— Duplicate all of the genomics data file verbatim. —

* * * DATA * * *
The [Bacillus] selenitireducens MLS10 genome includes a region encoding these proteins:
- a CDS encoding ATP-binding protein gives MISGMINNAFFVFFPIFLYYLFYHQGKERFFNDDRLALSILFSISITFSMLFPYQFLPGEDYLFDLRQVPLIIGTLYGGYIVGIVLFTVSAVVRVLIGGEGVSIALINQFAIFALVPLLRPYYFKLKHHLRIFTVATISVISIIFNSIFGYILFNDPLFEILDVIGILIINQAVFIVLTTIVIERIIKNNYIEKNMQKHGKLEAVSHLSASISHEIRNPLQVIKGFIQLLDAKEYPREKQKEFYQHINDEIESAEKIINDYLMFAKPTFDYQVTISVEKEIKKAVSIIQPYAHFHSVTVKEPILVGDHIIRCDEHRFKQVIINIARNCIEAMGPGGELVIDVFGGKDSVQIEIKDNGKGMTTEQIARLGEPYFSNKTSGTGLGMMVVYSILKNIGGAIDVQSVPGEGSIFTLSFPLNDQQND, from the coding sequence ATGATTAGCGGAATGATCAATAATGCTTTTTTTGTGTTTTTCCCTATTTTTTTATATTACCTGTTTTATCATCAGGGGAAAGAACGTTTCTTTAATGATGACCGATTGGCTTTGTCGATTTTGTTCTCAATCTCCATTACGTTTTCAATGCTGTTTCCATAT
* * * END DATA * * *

The [Bacillus] selenitireducens MLS10 genome includes a region encoding these proteins:
- a CDS encoding ATP-binding protein gives MISGMINNAFFVFFPIFLYYLFYHQGKERFFNDDRLALSILFSISITFSMLFPYQFLPGEDYLFDLRQVPLIIGTLYGGYIVGIVLFTVSAVVRVLIGGEGVSIALINQFAIFALVPLLRPYYFKLKHHLRIFTVATISVISIIFNSIFGYILFNDPLFEILDVIGILIINQAVFIVLTTIVIERIIKNNYIEKNMQKHGKLEAVSHLSASISHEIRNPLQVIKGFIQLLDAKEYPREKQKEFYQHINDEIESAEKIINDYLMFAKPTFDYQVTISVEKEIKKAVSIIQPYAHFHSVTVKEPILVGDHIIRCDEHRFKQVIINIARNCIEAMGPGGELVIDVFGGKDSVQIEIKDNGKGMTTEQIARLGEPYFSNKTSGTGLGMMVVYSILKNIGGAIDVQSVPGEGSIFTLSFPLNDQQND, from the coding sequence ATGATTAGCGGAATGATCAATAATGCTTTTTTTGTGTTTTTCCCTATTTTTTTATATTACCTGTTTTATCATCAGGGGAAAGAACGTTTCTTTAATGATGACCGATTGGCTTTGTCGATTTTGTTCTCAATCTCCATTACGTTTTCAATGCTGTTTCCATAT